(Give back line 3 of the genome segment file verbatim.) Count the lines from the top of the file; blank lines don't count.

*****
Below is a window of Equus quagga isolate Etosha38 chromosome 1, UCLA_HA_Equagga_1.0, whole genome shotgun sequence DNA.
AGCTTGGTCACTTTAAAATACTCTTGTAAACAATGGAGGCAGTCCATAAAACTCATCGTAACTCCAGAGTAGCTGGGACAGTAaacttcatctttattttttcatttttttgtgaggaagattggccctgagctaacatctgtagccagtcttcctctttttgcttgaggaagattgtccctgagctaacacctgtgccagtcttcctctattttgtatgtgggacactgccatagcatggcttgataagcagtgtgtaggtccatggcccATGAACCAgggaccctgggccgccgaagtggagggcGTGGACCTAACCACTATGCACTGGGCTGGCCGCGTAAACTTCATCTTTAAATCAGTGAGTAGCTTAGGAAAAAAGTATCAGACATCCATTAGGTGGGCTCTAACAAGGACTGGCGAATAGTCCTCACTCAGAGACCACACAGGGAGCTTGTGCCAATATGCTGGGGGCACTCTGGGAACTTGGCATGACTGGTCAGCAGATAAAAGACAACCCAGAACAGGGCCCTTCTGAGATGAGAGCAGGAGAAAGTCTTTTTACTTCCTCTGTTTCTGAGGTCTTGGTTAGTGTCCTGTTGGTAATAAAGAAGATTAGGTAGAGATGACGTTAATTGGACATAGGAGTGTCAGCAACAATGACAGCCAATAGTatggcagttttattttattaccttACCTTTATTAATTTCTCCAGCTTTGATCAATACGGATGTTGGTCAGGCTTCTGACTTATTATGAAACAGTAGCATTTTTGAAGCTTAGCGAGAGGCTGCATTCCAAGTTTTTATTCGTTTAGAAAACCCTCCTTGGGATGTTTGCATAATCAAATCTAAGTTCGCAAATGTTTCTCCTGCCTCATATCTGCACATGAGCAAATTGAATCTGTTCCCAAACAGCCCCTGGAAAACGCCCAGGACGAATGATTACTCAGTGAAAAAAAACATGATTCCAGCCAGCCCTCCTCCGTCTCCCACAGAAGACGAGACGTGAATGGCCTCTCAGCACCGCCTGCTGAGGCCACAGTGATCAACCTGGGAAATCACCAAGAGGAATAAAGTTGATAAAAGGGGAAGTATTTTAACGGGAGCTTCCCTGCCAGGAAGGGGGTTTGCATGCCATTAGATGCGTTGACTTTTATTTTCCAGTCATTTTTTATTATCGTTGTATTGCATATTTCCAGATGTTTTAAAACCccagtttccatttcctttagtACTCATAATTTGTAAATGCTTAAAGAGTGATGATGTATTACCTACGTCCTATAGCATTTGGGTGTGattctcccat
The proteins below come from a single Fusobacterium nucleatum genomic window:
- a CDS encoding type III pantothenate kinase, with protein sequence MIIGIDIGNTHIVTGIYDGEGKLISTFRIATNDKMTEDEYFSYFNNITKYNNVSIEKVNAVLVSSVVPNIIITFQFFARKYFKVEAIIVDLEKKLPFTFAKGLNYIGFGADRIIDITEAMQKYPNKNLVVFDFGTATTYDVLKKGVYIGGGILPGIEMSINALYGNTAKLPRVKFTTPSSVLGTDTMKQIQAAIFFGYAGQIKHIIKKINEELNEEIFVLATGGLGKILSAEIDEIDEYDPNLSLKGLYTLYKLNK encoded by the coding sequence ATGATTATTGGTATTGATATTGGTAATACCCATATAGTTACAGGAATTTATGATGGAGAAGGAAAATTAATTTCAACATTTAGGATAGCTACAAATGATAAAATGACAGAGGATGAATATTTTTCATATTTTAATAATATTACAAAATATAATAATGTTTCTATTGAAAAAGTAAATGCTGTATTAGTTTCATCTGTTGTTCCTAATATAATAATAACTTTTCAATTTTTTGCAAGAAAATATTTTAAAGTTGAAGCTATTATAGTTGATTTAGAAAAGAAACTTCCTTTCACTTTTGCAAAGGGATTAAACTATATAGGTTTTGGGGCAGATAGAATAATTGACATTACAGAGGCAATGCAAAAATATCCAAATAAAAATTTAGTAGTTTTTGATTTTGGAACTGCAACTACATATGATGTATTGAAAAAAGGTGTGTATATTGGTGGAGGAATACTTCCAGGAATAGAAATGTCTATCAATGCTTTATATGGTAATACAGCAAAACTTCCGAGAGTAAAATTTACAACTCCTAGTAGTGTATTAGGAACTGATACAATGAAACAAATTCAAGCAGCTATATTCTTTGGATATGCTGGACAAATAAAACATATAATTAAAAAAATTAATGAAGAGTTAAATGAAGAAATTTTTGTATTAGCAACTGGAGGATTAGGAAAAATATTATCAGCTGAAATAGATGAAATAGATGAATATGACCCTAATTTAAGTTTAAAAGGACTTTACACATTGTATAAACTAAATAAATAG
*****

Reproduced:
The proteins below come from a single Fusobacterium nucleatum genomic window: